MTPR

Stephanie Hester

This sign from Minnesota gives a glimpse into one possible future if invasive mussels become established in Montana.
Nicky Ouellet / Montana Public Radio

If invasive zebra and quagga mussels were to infest lakes in Montana, the state could lose more than a $230 million per year in mitigation costs and lost revenue, according to a report released Thursday from the Montana Invasive Species Council.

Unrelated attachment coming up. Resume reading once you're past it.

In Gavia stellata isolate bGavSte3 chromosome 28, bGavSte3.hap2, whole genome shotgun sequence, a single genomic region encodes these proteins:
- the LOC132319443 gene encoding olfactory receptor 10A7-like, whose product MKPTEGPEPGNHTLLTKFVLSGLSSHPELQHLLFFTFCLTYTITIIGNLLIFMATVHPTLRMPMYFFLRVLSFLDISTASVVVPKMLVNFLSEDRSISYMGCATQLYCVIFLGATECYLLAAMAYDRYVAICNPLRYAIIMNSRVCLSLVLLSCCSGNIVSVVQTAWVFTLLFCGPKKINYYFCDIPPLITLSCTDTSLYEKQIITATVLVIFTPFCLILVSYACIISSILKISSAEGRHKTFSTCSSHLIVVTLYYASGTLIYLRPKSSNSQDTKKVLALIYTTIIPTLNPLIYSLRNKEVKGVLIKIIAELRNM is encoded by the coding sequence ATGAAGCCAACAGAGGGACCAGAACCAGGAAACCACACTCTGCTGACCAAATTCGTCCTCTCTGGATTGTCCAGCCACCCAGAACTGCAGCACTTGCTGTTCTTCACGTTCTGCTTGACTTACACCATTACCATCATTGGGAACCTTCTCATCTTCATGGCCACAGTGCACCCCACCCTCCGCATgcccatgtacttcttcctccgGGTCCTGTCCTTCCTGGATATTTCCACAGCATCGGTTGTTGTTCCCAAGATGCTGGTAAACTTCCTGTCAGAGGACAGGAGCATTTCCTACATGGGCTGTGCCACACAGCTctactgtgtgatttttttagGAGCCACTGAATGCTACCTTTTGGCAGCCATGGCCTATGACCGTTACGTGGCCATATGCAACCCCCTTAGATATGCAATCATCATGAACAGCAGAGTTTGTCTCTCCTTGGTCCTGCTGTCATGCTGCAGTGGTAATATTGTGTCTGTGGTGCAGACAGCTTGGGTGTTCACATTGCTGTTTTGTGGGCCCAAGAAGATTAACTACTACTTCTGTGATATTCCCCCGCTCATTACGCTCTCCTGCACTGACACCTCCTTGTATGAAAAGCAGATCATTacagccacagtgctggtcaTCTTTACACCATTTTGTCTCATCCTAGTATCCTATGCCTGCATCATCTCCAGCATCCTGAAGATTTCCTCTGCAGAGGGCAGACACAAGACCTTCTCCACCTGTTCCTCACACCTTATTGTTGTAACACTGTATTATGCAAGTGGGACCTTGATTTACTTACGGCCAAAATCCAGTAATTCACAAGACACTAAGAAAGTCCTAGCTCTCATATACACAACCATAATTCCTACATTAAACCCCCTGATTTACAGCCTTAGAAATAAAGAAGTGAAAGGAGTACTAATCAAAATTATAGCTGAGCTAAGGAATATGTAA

Boat propeller encrusted with invasive mussels.
National Parks Service (PD)

A summit that could shape the future of invasive species policy in Montana will take place next week in Helena.

Stephanie Hester, coordinator for the Montana Invasive Species Council, says invasive species management in Montana spans the Departments of Agriculture, Livestock, Fish, Wildlife and Parks, and other organizations.

Boat propeller encrusted with invasive mussels.
National Parks Service (PD)

A new group that aims to harmonize Montana’s response to invasive mussels, and prevent the economic and environmental damage they can cause, met for the first time Wednesday in Missoula.